A quiet retreat is all anyone hopes to go home to at the end of a long day, a place to escape the fast-paced lifestyle of monotonous work and same ol’-same-ol’ scenery. Unfortunately, creating a true retreat — a place to relax — usually costs an arm and a leg, right?

Well, maybe not! Wanderlust traveler and musician Steve Areen was given the greatest gift and opportunity by a friend in Thailand: a chance to build a tranquil home for cheap. When you see the finished product — and just how little he spent — you’ll be tempted to follow in his footsteps!

Steve Areen has been described by the people closest to him as having quite the creative soul. He’s shared his travels — from Iceland and to the Pacific Islands — through a digital portfolio with his friends.

Steve Areen

Of course, all that traveling had a monumental impact on his life. His first digital album, “A Bird of Passage,” chronicled his wanderings around the world and all the friends he made along the way.

Steve Areen

One of those friends was Hajjar Gibran, who lived in a home made of earth on a mango farm situated along the Mekong River in Thailand. Steve was enamored by the life that Hajjar and his wife created — tranquil and remote.

Dome Gaia

To Steve’s delight, Hajjar offered him a piece of his mango farm where he could build his own tranquil home. Humbled by the offer, Steve had a big decision to make. Did he really want to settle down?

Steve Areen

Steve — a musician, remember — had no idea how to build a home from scratch (and didn’t exactly have piles of money to pour into the project). Hajjar reassured him he would help him through the process and that his son-in-law, a talented stone worker, would come up with the building design. Steve liked that.

Dome Gaia

Unsure but excited, Steve agreed to take Hajjar up on his offer. In a surreal moment, Steve, standing on his new plot of land and staring at the bare soil, projected his imagination on the empty space. 

Together, they decided to build a dome home. A structure of this shape has many benefits, one being that it’s a natural shape and as such can better survive natural disasters. It also offers the best open concept floor plan for a small living space. But would it be cost effective?

First things first, they surveyed the land to measure out the proportions of the house and placed wooden stakes in the ground to begin laying out the foundation. If all went to plan, when finished, Steve would have a new 500-square-foot home.

Hajjar advised Steve use a material called AirCrete, which is a lightweight, foam concrete great for regulating temperatures; it’s also malleable making it easier to form the dome shape. On top of that, it’s inexpensive, durable, and fireproof — a good material for those looking to save some money.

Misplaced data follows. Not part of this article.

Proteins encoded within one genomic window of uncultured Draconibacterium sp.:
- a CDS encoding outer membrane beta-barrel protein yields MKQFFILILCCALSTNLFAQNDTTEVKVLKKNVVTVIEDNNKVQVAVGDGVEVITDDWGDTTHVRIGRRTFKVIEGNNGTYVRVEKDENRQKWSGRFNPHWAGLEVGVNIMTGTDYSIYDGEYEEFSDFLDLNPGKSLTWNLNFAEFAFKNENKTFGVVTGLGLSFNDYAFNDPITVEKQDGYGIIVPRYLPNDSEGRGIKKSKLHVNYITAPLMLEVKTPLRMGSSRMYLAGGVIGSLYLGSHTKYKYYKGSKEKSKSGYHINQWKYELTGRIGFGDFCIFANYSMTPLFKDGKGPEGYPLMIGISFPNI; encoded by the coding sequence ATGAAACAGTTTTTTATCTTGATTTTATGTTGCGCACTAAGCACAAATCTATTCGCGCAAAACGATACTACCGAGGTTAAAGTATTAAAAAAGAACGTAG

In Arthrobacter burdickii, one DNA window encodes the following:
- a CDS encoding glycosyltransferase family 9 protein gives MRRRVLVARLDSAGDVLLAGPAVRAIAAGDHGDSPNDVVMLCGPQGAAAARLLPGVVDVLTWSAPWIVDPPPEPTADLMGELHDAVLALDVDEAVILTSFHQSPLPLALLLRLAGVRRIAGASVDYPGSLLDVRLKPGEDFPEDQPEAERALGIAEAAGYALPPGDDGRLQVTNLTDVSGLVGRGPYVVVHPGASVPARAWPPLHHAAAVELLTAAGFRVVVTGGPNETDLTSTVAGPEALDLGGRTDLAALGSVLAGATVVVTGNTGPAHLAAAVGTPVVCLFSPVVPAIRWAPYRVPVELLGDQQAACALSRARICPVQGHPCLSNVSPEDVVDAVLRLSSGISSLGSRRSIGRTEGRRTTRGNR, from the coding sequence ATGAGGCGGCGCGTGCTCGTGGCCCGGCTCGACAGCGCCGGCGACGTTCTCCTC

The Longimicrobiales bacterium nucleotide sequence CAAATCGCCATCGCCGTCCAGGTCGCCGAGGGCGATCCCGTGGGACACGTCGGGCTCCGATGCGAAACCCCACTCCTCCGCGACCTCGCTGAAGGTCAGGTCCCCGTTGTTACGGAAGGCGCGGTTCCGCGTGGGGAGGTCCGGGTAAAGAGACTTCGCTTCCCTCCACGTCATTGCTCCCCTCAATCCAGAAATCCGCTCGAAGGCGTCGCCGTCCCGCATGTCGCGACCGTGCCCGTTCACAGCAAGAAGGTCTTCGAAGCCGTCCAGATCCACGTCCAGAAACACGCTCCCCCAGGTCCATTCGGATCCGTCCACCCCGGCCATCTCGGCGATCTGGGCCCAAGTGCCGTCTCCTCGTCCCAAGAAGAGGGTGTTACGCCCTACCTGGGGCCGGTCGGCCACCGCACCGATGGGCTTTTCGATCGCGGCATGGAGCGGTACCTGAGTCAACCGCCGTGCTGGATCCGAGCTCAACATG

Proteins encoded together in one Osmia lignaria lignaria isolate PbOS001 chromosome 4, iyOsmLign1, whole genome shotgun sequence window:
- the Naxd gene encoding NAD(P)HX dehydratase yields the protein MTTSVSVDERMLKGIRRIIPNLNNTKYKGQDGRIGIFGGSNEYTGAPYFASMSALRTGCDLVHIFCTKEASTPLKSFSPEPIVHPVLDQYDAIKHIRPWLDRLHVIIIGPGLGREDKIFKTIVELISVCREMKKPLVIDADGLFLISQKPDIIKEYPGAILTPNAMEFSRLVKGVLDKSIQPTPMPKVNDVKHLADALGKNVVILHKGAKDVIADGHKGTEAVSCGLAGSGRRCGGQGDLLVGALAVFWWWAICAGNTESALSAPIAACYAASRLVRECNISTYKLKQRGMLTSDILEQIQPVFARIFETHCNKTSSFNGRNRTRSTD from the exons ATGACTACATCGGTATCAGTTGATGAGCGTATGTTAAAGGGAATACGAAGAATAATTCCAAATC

Trend Chaser

The aerated concrete accelerated the building process, and, within several weeks, the outer layer of the dome was complete. Hajjar and Steve then built porthole-like windows to allow natural light to enter his home.

Trend Chaser

For the finishing touch, they capped the top of his roof with a beautiful diamond-shaped window, which created rainbow illusions that cascaded down the sides of the walls. They also attached an elevated gazebo — a sala — using bent steel and custom wooden stairs that led to the roof. A costly flourish, but worth it.

Trench Chaser

After only six short weeks, the tangerine-colored home sitting within a grove of mangoes was finished and move-in ready. Steve walked up to the custom mahogany front door and opened it, leading to a zen oasis. Want to see inside?

Steve Areen

An open and airy living space is one of the first things you see. There’s comfortable seating nestled in the porthole window with cushioned floor seats and a small table where Steve can enjoy his morning coffee as he gazes out the window at his waterlily pond.

Steve Areen

The space accommodates a small kitchen adorned with shelving that holds local and cultural pottery he’s collected. The wooden dining table and stools were hand carved and light fixtures were made from wicker baskets.

Steve Areen

Oh, and the kitchen’s more than just a pretty face — it’s functional, too. The refrigerator and stove sit beneath the counter to save space, so when Steve wants to cook, his stove burner, which sits on a hinge, swings out to countertop level.

Steve Areen

Continuing through his fluid home, the next area is probably the most tranquil space — the bathroom. Above the plywood, waterfall sink is a mirror made from pottery and bamboo. The walls and floors are delicately decorated with various stones and pebbles.

Steve Areen

The real highlight of the space is definitely the shower, though. Surrounded by a jungle-like atmosphere, loose river rocks create a shower floor where water mimics the gentle flow of a stream. It actually feels like you’re showering in the middle of the jungle.

Steve Areen

Off in a separate space is Steve’s bedroom. His bed rocks traditional Thai patterns that match the mango-colored walls. On both sides of his bed are multi-functional porthole windows where he can relax and write music while looking out over the mango orchard.

Steve Areen

To top it all off, located on the roof above his bedroom is a table-like deck with a hammock that boasts a remarkable view. Just follow the floating wooden stairs up to the private veranda and soak in the endless terrain. But luxuries like these don’t come without some damage to the wallet.

Steve Areen

Still, all together Steve built this eco-friendly dream home for just $9,000! It cost him $6,000 to purchase the materials and build his house; it cost another $3,000 to finish the landscaping, gazebo, and interior design. But you can’t put a price tag on peace and happiness.

Steve Areen